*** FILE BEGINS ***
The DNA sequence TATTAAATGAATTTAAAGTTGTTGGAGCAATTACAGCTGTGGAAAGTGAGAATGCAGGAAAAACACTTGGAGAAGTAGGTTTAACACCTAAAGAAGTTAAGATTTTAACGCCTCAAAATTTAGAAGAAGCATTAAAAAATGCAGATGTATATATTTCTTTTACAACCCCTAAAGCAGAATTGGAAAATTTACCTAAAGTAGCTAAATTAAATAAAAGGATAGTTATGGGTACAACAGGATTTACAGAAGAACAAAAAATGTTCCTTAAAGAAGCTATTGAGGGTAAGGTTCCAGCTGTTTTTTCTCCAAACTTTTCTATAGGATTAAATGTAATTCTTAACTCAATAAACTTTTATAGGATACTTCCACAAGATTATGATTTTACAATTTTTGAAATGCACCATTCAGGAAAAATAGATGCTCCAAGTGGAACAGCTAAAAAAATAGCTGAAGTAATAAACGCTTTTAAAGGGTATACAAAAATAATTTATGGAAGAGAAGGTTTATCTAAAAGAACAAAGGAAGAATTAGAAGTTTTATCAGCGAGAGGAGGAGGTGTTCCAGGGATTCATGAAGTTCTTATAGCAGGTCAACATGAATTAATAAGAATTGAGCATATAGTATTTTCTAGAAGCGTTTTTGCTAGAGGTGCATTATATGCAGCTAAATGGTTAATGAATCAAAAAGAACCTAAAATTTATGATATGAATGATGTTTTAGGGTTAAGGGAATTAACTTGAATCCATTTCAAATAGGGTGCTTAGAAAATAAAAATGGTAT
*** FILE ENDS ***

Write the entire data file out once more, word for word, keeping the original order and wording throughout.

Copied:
The DNA sequence TATTAAATGAATTTAAAGTTGTTGGAGCAATTACAGCTGTGGAAAGTGAGAATGCAGGAAAAACACTTGGAGAAGTAGGTTTAACACCTAAAGAAGTTAAGATTTTAACGCCTCAAAATTTAGAAGAAGCATTAAAAAATGCAGATGTATATATTTCTTTTACAACCCCTAAAGCAGAATTGGAAAATTTACCTAAAGTAGCTAAATTAAATAAAAGGATAGTTATGGGTACAACAGGATTTACAGAAGAACAAAAAATGTTCCTTAAAGAAGCTATTGAGGGTAAGGTTCCAGCTGTTTTTTCTCCAAACTTTTCTATAGGATTAAATGTAATTCTTAACTCAATAAACTTTTATAGGATACTTCCACAAGATTATGATTTTACAATTTTTGAAATGCACCATTCAGGAAAAATAGATGCTCCAAGTGGAACAGCTAAAAAAATAGCTGAAGTAATAAACGCTTTTAAAGGGTATACAAAAATAATTTATGGAAGAGAAGGTTTATCTAAAAGAACAAAGGAAGAATTAGAAGTTTTATCAGCGAGAGGAGGAGGTGTTCCAGGGATTCATGAAGTTCTTATAGCAGGTCAACATGAATTAATAAGAATTGAGCATATAGTATTTTCTAGAAGCGTTTTTGCTAGAGGTGCATTATATGCAGCTAAATGGTTAATGAATCAAAAAGAACCTAAAATTTATGATATGAATGATGTTTTAGGGTTAAGGGAATTAACTTGAATCCATTTCAAATAGGGTGCTTAGAAAATAAAAATGGTAT